English
 
Help Privacy Policy Disclaimer
  Advanced SearchBrowse

Item

ITEM ACTIONSEXPORT

Released

Journal Article

Associations of HLA alleles with specific language impairment

MPS-Authors
/persons/resource/persons4427

Fisher,  Simon E.
Language and Genetics Department, MPI for Psycholinguistics, Max Planck Society;

External Resource
Fulltext (restricted access)
There are currently no full texts shared for your IP range.
Fulltext (public)

Nudel_etal_2014.pdf
(Publisher version), 640KB

Supplementary Material (public)
There is no public supplementary material available
Citation

Nudel, R., Simpson, N. H., Baird, G., O’Hare, A., Conti-Ramsden, G., Bolton, P. F., et al. (2014). Associations of HLA alleles with specific language impairment. Journal of Neurodevelopmental Disorders, 6: 1. doi:10.1186/1866-1955-6-1.


Cite as: https://hdl.handle.net/11858/00-001M-0000-0014-CED3-C
Abstract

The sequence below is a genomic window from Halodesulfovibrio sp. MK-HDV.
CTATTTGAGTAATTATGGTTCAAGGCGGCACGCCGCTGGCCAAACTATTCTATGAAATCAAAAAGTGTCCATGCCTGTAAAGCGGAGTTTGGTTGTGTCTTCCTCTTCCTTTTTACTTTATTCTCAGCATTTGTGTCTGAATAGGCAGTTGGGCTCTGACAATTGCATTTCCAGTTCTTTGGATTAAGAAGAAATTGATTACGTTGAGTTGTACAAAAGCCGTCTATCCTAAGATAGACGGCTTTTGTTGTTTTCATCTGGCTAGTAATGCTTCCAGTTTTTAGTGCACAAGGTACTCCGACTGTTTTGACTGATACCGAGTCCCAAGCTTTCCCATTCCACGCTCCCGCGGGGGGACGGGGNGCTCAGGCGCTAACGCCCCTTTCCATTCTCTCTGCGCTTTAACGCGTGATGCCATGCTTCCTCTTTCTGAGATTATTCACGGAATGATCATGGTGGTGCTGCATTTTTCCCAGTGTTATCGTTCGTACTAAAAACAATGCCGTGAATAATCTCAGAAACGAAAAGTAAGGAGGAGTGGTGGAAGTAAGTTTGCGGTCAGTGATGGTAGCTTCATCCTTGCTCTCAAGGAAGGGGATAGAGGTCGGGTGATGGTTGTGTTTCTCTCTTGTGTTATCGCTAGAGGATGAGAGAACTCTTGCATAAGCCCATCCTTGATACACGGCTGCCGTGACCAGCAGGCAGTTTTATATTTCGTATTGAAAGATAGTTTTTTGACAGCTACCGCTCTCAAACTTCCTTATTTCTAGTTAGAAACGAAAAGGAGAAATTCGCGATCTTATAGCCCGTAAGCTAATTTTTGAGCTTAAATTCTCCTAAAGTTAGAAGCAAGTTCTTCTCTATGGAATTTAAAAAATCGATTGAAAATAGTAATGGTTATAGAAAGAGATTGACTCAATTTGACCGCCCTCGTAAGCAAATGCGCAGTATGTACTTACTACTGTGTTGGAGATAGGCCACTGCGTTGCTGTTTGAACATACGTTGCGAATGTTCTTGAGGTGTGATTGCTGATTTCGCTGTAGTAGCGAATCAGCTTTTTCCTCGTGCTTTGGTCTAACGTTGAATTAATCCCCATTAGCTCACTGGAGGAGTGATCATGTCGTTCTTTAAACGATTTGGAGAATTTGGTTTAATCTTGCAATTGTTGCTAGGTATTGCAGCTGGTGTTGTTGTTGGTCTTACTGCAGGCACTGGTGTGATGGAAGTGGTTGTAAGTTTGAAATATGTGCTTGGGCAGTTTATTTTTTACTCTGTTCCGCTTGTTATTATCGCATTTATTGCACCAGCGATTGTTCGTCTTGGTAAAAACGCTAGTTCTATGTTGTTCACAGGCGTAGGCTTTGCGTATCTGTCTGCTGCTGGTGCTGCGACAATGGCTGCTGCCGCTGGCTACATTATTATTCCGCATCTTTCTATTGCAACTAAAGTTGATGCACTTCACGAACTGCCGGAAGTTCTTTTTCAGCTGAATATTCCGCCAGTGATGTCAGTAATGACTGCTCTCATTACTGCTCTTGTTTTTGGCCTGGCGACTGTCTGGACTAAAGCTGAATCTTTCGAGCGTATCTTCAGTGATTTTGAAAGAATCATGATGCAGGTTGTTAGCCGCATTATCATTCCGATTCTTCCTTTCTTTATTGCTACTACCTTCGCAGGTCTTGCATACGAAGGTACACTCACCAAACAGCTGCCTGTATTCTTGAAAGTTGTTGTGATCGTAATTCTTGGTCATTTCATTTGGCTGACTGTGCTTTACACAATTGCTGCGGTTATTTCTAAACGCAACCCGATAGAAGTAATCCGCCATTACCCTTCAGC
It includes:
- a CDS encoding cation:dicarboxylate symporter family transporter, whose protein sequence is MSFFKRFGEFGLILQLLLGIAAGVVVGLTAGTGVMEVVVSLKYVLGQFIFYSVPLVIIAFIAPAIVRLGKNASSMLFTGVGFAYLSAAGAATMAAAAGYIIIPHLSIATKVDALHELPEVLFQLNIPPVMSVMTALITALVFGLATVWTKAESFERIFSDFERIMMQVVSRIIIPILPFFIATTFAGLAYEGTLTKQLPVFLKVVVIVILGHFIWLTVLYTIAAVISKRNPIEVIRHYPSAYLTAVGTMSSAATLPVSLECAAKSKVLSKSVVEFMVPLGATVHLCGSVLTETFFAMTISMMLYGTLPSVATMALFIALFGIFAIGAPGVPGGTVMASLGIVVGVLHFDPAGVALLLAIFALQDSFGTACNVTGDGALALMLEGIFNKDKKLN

Background Human leukocyte antigen (HLA) loci have been implicated in several neurodevelopmental disorders in which language is affected. However, to date, no studies have investigated the possible involvement of HLA loci in specific language impairment (SLI), a disorder that is defined primarily upon unexpected language impairment. We report association analyses of single-nucleotide polymorphisms (SNPs) and HLA types in a cohort of individuals affected by language impairment. Methods We perform quantitative association analyses of three linguistic measures and case-control association analyses using both SNP data and imputed HLA types. Results Quantitative association analyses of imputed HLA types suggested a role for the HLA-A locus in susceptibility to SLI. HLA-A A1 was associated with a measure of short-term memory (P = 0.004) and A3 with expressive language ability (P = 0.006). Parent-of-origin effects were found between HLA-B B8 and HLA-DQA1*0501 and receptive language. These alleles have a negative correlation with receptive language ability when inherited from the mother (P = 0.021, P = 0.034, respectively) but are positively correlated with the same trait when paternally inherited (P = 0.013, P = 0.029, respectively). Finally, case control analyses using imputed HLA types indicated that the DR10 allele of HLA-DRB1 was more frequent in individuals with SLI than population controls (P = 0.004, relative risk = 2.575), as has been reported for individuals with attention deficit hyperactivity disorder (ADHD). Conclusion These preliminary data provide an intriguing link to those described by previous studies of other neurodevelopmental disorders and suggest a possible role for HLA loci in language disorders.